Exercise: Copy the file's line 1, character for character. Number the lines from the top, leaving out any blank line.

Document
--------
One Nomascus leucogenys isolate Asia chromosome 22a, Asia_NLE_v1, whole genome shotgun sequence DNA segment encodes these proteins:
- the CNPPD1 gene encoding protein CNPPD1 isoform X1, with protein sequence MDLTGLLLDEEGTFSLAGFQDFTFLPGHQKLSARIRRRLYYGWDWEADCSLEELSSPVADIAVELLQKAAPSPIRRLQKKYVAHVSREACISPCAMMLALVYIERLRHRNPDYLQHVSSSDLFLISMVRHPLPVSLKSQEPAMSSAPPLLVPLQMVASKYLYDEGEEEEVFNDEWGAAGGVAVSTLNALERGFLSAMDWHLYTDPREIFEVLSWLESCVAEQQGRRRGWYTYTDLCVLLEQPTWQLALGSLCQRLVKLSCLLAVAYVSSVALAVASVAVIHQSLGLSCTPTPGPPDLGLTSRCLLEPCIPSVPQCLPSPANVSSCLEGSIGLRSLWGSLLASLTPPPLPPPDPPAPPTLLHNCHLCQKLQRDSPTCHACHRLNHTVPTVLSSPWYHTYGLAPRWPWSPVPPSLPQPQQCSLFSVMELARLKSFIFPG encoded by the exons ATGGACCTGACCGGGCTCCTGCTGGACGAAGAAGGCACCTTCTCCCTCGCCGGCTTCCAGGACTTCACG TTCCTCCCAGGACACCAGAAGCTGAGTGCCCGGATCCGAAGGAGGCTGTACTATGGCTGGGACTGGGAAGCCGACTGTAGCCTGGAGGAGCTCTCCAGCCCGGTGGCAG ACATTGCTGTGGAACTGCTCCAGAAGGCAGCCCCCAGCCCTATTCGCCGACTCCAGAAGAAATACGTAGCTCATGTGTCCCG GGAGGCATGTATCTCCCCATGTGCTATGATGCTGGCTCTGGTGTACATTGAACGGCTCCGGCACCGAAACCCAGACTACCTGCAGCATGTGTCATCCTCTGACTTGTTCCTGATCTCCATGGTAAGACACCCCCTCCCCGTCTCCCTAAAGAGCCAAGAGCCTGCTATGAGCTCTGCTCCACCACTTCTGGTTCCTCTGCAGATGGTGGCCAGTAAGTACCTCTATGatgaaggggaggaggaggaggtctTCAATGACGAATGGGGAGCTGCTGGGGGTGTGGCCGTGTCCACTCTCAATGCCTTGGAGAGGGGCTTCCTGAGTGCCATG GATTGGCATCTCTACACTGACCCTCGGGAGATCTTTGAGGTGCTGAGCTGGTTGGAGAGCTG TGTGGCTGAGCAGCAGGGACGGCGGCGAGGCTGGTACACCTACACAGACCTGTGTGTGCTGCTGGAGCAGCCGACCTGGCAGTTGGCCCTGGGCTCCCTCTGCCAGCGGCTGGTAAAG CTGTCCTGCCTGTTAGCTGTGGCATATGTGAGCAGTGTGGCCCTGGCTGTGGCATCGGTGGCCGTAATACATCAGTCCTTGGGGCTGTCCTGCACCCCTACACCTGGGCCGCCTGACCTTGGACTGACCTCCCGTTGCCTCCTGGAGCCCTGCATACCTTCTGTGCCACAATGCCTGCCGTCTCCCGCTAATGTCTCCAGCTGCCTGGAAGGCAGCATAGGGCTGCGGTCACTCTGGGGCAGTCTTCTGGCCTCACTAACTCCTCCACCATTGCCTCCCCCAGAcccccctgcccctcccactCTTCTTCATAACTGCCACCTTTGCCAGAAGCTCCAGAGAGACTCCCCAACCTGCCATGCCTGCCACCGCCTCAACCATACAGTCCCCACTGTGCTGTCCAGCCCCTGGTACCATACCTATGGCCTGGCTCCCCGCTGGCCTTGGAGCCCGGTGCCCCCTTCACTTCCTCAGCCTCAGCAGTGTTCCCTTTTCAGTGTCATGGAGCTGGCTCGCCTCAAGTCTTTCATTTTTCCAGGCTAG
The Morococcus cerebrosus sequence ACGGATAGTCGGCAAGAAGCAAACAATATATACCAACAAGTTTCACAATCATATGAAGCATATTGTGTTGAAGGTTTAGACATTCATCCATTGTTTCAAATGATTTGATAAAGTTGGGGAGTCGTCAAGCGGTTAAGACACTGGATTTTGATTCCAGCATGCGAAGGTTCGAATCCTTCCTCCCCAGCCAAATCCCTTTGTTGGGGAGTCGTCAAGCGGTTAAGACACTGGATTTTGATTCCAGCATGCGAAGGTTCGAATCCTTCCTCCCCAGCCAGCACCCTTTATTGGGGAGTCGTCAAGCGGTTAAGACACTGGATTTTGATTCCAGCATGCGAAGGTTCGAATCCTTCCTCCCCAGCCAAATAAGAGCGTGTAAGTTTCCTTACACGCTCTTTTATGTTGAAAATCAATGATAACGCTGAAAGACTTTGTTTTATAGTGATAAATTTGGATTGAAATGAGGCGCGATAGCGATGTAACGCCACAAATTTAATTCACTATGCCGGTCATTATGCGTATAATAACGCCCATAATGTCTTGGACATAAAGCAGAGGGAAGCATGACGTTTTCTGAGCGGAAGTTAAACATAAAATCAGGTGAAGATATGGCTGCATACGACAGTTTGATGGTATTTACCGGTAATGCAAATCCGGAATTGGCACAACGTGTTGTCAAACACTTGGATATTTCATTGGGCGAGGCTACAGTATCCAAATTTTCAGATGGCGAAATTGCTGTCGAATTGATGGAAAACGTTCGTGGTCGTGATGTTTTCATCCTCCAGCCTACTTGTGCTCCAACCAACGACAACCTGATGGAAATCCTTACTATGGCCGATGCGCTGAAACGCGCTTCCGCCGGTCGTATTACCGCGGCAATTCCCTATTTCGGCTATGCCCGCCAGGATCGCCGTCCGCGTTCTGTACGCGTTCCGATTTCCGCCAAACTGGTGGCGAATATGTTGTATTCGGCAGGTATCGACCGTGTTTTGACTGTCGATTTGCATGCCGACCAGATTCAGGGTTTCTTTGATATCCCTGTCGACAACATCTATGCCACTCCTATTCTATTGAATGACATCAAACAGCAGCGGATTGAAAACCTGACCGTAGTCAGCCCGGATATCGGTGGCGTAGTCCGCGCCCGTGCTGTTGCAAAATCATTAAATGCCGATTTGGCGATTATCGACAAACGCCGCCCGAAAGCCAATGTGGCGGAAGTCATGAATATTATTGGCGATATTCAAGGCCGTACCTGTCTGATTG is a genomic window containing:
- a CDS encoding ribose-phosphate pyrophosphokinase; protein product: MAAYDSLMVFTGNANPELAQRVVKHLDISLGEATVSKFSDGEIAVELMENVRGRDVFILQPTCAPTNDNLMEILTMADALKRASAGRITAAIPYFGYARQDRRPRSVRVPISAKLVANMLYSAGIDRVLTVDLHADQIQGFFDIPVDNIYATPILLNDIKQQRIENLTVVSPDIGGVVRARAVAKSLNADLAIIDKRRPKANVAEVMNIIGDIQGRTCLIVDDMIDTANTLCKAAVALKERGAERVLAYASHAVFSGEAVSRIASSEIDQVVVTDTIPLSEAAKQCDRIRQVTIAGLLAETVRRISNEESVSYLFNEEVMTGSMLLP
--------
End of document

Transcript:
One Nomascus leucogenys isolate Asia chromosome 22a, Asia_NLE_v1, whole genome shotgun sequence DNA segment encodes these proteins: